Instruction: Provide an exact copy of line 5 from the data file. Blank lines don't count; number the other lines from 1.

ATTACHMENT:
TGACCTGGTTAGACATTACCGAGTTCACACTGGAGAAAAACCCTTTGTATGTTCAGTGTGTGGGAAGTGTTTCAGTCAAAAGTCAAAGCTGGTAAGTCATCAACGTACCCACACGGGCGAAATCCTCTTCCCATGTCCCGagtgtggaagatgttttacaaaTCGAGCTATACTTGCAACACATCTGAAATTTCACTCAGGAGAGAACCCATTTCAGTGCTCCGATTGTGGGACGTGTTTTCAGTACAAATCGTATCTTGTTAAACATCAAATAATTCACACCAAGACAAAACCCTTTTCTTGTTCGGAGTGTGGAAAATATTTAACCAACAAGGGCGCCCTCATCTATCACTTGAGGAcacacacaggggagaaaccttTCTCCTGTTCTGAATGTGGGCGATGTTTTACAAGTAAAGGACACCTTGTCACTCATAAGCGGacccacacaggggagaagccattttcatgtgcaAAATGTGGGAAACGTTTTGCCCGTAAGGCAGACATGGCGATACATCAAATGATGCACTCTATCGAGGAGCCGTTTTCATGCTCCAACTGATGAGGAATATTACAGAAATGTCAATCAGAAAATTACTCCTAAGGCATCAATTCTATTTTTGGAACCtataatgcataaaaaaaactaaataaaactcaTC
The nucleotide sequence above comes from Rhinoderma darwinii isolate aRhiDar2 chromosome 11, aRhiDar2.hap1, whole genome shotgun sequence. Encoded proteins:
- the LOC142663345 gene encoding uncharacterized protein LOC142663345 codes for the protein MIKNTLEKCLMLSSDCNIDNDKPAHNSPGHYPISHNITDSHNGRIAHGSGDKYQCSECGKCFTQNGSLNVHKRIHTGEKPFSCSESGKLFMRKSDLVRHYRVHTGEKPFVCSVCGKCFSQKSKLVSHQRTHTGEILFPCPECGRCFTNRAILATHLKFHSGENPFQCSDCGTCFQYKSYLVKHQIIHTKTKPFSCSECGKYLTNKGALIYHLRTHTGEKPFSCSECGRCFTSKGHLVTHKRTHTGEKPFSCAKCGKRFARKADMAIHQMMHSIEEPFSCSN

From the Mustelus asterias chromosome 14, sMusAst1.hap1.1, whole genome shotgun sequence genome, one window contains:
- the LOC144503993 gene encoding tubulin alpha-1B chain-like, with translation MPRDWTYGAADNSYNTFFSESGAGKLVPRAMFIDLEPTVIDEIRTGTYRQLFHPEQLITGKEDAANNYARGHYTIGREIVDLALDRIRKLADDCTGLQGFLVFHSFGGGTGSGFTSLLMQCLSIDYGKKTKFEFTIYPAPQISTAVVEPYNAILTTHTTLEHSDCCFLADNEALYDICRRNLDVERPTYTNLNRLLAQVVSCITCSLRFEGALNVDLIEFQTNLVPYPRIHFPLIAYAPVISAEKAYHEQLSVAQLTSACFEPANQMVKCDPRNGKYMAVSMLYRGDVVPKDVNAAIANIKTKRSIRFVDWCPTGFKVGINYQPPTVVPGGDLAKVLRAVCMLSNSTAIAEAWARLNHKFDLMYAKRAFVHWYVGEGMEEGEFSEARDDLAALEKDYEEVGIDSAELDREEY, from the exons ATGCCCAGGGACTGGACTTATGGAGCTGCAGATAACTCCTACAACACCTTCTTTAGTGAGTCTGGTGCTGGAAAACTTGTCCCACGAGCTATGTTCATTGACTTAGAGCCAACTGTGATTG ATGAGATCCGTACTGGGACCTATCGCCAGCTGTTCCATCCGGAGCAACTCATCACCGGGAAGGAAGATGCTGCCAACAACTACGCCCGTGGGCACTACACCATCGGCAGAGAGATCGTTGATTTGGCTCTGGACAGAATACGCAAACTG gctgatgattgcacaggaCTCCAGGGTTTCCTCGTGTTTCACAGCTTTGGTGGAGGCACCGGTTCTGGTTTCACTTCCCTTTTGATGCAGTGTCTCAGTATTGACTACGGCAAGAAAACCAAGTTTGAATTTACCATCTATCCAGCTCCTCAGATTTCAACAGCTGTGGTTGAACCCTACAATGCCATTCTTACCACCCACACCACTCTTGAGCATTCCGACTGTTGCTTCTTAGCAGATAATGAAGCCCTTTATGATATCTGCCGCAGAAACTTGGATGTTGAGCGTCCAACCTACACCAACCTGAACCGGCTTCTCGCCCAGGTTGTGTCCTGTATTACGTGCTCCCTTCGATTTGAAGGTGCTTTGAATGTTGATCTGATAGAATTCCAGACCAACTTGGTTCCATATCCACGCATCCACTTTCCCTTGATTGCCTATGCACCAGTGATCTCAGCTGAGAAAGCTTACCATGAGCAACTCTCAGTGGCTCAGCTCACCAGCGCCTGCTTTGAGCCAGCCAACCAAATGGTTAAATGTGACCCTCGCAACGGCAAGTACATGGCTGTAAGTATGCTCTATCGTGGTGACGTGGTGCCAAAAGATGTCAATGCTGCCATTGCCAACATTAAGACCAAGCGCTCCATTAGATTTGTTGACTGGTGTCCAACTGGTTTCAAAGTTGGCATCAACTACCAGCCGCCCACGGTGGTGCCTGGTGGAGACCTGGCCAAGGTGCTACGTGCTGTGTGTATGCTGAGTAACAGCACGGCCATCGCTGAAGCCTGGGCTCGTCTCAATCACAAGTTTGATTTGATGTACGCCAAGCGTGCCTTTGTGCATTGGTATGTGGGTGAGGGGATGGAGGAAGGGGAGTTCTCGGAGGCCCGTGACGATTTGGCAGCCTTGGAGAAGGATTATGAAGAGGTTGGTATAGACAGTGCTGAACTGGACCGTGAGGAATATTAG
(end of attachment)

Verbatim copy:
- the LOC144503993 gene encoding tubulin alpha-1B chain-like, with translation MPRDWTYGAADNSYNTFFSESGAGKLVPRAMFIDLEPTVIDEIRTGTYRQLFHPEQLITGKEDAANNYARGHYTIGREIVDLALDRIRKLADDCTGLQGFLVFHSFGGGTGSGFTSLLMQCLSIDYGKKTKFEFTIYPAPQISTAVVEPYNAILTTHTTLEHSDCCFLADNEALYDICRRNLDVERPTYTNLNRLLAQVVSCITCSLRFEGALNVDLIEFQTNLVPYPRIHFPLIAYAPVISAEKAYHEQLSVAQLTSACFEPANQMVKCDPRNGKYMAVSMLYRGDVVPKDVNAAIANIKTKRSIRFVDWCPTGFKVGINYQPPTVVPGGDLAKVLRAVCMLSNSTAIAEAWARLNHKFDLMYAKRAFVHWYVGEGMEEGEFSEARDDLAALEKDYEEVGIDSAELDREEY, from the exons ATGCCCAGGGACTGGACTTATGGAGCTGCAGATAACTCCTACAACACCTTCTTTAGTGAGTCTGGTGCTGGAAAACTTGTCCCACGAGCTATGTTCATTGACTTAGAGCCAACTGTGATTG ATGAGATCCGTACTGGGACCTATCGCCAGCTGTTCCATCCGGAGCAACTCATCACCGGGAAGGAAGATGCTGCCAACAACTACGCCCGTGGGCACTACACCATCGGCAGAGAGATCGTTGATTTGGCTCTGGACAGAATACGCAAACTG gctgatgattgcacaggaCTCCAGGGTTTCCTCGTGTTTCACAGCTTTGGTGGAGGCACCGGTTCTGGTTTCACTTCCCTTTTGATGCAGTGTCTCAGTATTGACTACGGCAAGAAAACCAAGTTTGAATTTACCATCTATCCAGCTCCTCAGATTTCAACAGCTGTGGTTGAACCCTACAATGCCATTCTTACCACCCACACCACTCTTGAGCATTCCGACTGTTGCTTCTTAGCAGATAATGAAGCCCTTTATGATATCTGCCGCAGAAACTTGGATGTTGAGCGTCCAACCTACACCAACCTGAACCGGCTTCTCGCCCAGGTTGTGTCCTGTATTACGTGCTCCCTTCGATTTGAAGGTGCTTTGAATGTTGATCTGATAGAATTCCAGACCAACTTGGTTCCATATCCACGCATCCACTTTCCCTTGATTGCCTATGCACCAGTGATCTCAGCTGAGAAAGCTTACCATGAGCAACTCTCAGTGGCTCAGCTCACCAGCGCCTGCTTTGAGCCAGCCAACCAAATGGTTAAATGTGACCCTCGCAACGGCAAGTACATGGCTGTAAGTATGCTCTATCGTGGTGACGTGGTGCCAAAAGATGTCAATGCTGCCATTGCCAACATTAAGACCAAGCGCTCCATTAGATTTGTTGACTGGTGTCCAACTGGTTTCAAAGTTGGCATCAACTACCAGCCGCCCACGGTGGTGCCTGGTGGAGACCTGGCCAAGGTGCTACGTGCTGTGTGTATGCTGAGTAACAGCACGGCCATCGCTGAAGCCTGGGCTCGTCTCAATCACAAGTTTGATTTGATGTACGCCAAGCGTGCCTTTGTGCATTGGTATGTGGGTGAGGGGATGGAGGAAGGGGAGTTCTCGGAGGCCCGTGACGATTTGGCAGCCTTGGAGAAGGATTATGAAGAGGTTGGTATAGACAGTGCTGAACTGGACCGTGAGGAATATTAG